4 Tips for Creating Effective Marketing Automation Workflows

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Inbound Marketing, Blogs

Nurturing incoming leads is essential to business growth, and the best way to do this is to set up workflows within a marketing automation platform like HubSpot. According to a report by Lenskold Group and the Pedowitz Group, 60% of marketers surveyed who use marketing automation say it has increased the quality of leads that get passed to sales. Yet, the Annuitas Group found that 64% of CMOs have either an informal or no process to manage their marketing automation.

Well managed marketing automation will result in more high-quality prospects coming to your sales team. If you are new to setting up workflows, you need to keep the following in mind:

1. Identify the end goal for each of your workflows

It is important to establish the end goal of your workflows from the beginning. By identifying your goal, you can better determine the type of content that should be used in that workflow. For instance, if your goal for the workflow is to convert a lead into a marketing qualified lead, you will not use the same content that you would if your goal was to convert a marketing qualified lead into a sales qualified lead.

2. Keep track of all of your content

In each workflow, content should target a specific stage of the sales funnel. As such, you should have a system in place so that you can easily track each piece of content and what stage it targets. This will help ensure that you have enough content for each particular stage of the funnel. You may want to create a spreadsheet to keep track of when the content was created, what topic it covers, and the funnel stage for which the content was written.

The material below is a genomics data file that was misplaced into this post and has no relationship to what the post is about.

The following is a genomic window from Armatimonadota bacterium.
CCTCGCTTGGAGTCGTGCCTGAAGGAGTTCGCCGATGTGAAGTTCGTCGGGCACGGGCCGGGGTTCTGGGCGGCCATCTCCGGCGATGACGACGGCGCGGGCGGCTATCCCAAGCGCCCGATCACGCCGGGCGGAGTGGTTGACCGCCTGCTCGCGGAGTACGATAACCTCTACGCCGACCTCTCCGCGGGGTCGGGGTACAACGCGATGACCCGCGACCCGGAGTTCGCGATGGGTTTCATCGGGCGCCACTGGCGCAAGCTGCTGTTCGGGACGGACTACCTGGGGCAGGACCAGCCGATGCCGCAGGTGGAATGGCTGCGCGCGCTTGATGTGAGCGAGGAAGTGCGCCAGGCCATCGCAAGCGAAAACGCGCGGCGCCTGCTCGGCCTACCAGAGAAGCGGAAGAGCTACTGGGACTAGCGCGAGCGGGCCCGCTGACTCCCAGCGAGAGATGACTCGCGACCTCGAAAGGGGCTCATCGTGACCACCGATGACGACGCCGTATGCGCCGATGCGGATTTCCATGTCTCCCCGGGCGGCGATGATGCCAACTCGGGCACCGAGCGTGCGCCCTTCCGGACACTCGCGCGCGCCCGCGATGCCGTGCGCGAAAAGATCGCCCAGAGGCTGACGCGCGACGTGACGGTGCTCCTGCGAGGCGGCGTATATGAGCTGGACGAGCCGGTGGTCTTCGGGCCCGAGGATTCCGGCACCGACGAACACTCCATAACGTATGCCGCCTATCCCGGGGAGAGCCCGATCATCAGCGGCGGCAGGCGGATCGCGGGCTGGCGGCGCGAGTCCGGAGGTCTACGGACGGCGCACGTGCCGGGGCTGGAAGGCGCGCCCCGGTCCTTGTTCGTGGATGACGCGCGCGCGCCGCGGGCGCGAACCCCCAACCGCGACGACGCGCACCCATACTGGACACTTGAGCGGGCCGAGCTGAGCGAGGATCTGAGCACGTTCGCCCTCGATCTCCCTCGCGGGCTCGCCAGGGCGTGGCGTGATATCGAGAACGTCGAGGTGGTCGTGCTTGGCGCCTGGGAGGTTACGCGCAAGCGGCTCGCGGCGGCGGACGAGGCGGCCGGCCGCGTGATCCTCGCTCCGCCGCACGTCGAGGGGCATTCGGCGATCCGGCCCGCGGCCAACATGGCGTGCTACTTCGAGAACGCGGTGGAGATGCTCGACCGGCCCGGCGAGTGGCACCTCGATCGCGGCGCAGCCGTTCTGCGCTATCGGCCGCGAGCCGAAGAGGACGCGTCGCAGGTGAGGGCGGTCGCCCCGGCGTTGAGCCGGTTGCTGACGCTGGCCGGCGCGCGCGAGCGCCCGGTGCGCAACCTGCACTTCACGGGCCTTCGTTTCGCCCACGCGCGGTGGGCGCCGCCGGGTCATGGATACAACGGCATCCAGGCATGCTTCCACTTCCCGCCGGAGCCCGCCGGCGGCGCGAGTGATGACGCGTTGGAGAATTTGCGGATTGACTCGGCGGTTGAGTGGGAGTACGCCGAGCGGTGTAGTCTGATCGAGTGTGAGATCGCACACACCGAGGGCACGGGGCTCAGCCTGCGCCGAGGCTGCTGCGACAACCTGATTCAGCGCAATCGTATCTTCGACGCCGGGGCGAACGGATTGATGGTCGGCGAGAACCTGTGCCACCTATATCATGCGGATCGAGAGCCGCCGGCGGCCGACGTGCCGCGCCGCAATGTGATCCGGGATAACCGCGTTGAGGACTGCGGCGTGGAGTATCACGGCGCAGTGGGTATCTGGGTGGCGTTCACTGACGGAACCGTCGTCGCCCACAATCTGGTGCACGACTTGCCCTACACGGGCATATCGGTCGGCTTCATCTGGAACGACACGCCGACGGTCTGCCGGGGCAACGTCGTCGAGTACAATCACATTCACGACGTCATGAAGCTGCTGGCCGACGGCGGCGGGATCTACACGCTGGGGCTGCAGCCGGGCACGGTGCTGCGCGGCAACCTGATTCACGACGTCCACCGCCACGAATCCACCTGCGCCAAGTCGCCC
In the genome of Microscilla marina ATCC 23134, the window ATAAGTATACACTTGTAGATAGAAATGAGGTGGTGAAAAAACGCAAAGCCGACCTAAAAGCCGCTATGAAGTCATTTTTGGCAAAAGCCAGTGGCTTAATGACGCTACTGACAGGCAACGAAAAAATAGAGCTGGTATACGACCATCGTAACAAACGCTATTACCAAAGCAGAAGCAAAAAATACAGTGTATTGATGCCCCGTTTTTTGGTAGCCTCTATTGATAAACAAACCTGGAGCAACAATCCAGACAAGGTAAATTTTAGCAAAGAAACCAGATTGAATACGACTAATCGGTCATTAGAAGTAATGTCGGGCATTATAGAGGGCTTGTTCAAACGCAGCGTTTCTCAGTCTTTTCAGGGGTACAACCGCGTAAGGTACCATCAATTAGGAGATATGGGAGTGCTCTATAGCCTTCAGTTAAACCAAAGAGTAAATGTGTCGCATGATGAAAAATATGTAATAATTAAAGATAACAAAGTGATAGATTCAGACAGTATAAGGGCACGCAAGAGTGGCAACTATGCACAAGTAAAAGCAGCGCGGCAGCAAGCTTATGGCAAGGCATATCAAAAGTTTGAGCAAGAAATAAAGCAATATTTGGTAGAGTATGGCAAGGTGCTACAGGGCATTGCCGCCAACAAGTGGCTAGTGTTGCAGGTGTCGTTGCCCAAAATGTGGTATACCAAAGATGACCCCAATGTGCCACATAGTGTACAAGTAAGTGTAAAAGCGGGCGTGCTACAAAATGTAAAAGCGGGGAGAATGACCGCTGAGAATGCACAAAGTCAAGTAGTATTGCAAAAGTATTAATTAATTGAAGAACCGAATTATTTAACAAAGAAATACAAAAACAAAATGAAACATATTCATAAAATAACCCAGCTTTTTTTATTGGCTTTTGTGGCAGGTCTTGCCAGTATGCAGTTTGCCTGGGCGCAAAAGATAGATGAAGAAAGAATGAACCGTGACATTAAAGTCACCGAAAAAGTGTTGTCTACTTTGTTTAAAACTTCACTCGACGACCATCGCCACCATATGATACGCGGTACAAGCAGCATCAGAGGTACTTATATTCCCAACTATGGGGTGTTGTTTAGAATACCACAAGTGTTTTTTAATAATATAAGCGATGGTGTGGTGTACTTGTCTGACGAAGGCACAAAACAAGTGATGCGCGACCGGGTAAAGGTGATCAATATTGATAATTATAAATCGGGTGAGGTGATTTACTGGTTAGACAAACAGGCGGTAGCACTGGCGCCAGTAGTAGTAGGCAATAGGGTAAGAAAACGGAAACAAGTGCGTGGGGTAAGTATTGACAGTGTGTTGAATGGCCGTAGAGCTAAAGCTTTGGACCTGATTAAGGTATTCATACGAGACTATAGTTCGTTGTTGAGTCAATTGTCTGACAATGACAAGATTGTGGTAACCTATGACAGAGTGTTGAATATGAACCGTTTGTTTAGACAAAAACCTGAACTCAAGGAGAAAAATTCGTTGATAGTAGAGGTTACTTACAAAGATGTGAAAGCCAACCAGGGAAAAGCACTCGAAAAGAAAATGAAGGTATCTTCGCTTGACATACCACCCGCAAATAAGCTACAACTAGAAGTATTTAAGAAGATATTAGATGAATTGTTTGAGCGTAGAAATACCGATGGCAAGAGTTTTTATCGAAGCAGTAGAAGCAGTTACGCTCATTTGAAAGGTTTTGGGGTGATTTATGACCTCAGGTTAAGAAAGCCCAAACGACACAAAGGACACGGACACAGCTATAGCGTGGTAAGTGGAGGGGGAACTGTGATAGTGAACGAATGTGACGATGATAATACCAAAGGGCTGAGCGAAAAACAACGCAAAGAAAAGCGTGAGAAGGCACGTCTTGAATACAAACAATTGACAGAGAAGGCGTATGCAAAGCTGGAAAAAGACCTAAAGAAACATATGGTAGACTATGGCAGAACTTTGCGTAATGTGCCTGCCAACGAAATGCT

3. Become familiar with your workflow options

If you are using HubSpot, there are three types of workflows that you can choose from.

The standard workflow is triggered by the contact meeting some predefined condition, such as filling out a form or being added to a list.

The fixed date workflow nurtures prospects during at a specific calendar date. For example, a fixed date workflow can be created to send contacts on a list a reminder of an upcoming webinar.

The property-based workflow is triggered by a contact-date related property, not a specific calendar date. One way you would use a property based workflow would be to send a follow up email to someone whose free trial just expired.

4. Check performance and review content

Once you have set up your workflow, your job is not quite done. It’s important to monitor how it is performing and review content to ensure that topics are still relevant and data is still current. Review open and click through rates for emails to find areas where you can improve. You should also keep an eye on the spam and unsubscribe rates over time for hints that your content might need to be refreshed.

Author Bio

Andy Beohar

Andy Beohar

Andy Beohar is VP of SevenAtoms, a Google and HubSpot certified agency in San Francisco. Andy develops and manages ROI-positive inbound and paid marketing campaigns for B2B & Tech companies. Connect with Andy on LinkedIn or Twitter.

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